Review Blog

Mar 15 2018

Geis: A game without rules - Book 2 by Alexos Deacon

cover image

Nobrow 2017. ISBN 9781910620274
(Age: Middle school - Senior students) Themes: fantasy, medieval, contest, rules, allegiance, trust. To open this beautifully illustrated graphic novel is to enter a disorientating medieval world of sorcerers, serfs, courtiers and nobles. The endpapers depict a set of a sort of tarot card with titles such as Justice, Death, the Sun, the Tower, and the action in the story seems just as arbitrary as a hand of cards. The characters are confined in a castle where all are compelled to take part in tests. This time the sorceress Niope divides the people into two teams, one dressed in black, the other in white, they are told to play the game but no one knows the rules. The sorceress has servants who are masked, reminiscent of chess pieces who spy on the teams and do her bidding. They give each player a coin and a stick, the white sticks can be used as chalk and the black as charcoal. Some ancient writing appears on the floor which when translated reads As it is written so shall it be. It soon becomes apparent that anyone can announce a game and make the rules then both teams have to play, the winners collecting coins from the losers. The episodes that follow are intermeshed with other power struggles within the castle which take more than one reading to grasp.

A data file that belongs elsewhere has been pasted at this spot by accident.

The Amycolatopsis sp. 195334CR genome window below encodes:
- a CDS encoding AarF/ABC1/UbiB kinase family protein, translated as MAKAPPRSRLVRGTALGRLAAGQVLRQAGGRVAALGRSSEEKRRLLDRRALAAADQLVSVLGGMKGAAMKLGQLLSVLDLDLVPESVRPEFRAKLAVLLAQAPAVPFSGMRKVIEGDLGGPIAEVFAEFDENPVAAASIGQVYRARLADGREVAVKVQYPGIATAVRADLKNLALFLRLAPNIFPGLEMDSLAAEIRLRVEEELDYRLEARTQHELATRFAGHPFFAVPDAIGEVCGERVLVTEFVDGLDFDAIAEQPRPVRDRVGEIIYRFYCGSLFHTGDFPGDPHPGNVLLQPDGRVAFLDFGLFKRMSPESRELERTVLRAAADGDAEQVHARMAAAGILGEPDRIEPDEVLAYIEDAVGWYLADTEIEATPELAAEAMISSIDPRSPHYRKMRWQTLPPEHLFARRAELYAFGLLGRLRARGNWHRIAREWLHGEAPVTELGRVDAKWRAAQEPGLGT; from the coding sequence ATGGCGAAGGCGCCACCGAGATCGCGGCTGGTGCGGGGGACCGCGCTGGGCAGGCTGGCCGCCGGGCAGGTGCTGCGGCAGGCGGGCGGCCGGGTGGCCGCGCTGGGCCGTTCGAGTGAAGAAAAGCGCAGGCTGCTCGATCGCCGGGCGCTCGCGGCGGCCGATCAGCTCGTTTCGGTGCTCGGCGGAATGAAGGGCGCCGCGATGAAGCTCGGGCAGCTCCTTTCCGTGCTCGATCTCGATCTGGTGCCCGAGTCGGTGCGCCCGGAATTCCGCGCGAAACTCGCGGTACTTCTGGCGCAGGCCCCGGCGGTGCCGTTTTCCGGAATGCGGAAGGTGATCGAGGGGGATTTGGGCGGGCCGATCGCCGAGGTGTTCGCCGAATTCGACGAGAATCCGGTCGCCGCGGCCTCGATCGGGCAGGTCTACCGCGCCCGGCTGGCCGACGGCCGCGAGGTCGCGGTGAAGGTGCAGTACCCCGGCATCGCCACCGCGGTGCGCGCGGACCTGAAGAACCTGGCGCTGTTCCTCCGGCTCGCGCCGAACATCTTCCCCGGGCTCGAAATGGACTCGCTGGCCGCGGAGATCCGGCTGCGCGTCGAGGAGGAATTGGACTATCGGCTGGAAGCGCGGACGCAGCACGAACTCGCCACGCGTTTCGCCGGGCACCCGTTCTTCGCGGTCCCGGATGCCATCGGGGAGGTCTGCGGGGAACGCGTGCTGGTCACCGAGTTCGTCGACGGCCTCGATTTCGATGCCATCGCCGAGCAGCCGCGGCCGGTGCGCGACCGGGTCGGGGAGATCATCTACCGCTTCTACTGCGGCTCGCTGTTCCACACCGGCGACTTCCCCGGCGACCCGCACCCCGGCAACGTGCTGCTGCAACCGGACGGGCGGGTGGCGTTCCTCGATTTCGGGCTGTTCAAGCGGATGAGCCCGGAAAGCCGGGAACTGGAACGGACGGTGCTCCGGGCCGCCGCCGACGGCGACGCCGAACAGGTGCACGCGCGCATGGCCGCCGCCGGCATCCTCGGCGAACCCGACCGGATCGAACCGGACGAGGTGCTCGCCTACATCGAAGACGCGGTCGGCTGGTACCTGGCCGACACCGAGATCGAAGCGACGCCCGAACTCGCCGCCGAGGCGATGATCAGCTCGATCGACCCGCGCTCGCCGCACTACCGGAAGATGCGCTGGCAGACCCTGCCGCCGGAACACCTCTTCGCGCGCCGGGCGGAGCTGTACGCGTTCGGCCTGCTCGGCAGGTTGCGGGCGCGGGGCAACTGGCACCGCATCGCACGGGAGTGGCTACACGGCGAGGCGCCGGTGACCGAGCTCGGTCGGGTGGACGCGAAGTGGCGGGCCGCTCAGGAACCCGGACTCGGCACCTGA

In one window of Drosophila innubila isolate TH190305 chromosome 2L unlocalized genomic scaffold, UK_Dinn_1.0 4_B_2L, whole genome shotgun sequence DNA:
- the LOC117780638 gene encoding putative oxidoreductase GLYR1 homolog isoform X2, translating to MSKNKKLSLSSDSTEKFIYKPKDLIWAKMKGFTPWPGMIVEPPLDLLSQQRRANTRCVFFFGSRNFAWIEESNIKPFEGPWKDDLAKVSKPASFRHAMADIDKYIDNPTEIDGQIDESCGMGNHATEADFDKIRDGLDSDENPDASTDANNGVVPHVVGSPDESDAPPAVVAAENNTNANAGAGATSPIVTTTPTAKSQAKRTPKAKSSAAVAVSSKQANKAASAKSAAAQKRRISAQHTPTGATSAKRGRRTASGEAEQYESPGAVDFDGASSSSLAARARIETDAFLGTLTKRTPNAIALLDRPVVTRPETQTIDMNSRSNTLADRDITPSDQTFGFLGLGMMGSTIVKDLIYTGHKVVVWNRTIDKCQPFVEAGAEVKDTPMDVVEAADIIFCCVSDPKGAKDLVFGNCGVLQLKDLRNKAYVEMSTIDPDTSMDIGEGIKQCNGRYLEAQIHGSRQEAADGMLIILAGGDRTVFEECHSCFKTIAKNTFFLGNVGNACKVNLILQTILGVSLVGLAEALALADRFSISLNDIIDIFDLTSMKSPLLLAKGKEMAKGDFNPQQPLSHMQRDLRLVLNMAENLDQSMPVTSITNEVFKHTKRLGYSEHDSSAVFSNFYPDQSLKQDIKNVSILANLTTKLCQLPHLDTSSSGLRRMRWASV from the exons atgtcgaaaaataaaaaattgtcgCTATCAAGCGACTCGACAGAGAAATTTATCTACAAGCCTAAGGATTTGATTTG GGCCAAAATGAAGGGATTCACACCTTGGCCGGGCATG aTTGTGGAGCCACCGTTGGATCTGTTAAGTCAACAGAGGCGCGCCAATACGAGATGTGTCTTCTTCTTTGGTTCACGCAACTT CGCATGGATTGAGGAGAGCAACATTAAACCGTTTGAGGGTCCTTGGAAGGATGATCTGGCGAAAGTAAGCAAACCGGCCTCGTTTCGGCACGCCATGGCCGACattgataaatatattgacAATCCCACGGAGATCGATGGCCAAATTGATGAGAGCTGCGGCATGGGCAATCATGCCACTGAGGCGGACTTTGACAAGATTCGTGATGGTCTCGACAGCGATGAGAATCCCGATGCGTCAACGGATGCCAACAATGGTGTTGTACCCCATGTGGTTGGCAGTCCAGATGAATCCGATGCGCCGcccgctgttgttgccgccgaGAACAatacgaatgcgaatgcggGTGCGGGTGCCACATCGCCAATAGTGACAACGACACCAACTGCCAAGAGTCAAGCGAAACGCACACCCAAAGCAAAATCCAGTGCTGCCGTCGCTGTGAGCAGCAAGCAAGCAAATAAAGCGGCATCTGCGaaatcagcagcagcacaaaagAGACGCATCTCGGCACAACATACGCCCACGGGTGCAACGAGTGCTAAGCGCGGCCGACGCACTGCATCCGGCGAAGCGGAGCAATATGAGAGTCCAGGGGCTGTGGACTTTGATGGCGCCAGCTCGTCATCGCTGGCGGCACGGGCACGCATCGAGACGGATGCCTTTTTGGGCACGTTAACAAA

The subtle use of colour helps with scene shifts and supernatural effects but there is a large cast and a list of characters with a synopsis of the previous volume would have made it more enjoyable. However, its density will appeal to those looking for a more complex graphic novel with puzzles and paradoxes to keep the reader engaged.
This is the second text, I would recommend reading the first, Geis: A matter of life and death and I am sure middle school students and senior student lovers of fantasy or illustration will be asking for book three, The Will That Shapes the World, coming soon.
Sue Speck

Archived Blog Entries
Latest News
2018 Teens' Top Ten announced
Klaus Flugge Prize 2018
Why we need libraries

ReadPlus Features
Print similar authors bookmark
Read similar authors
How to find lesson plans
Sample theme animation

Promote Reading
Free Rights of the Reader Poster
Value of School Libraries
Library, Reading development and the Internet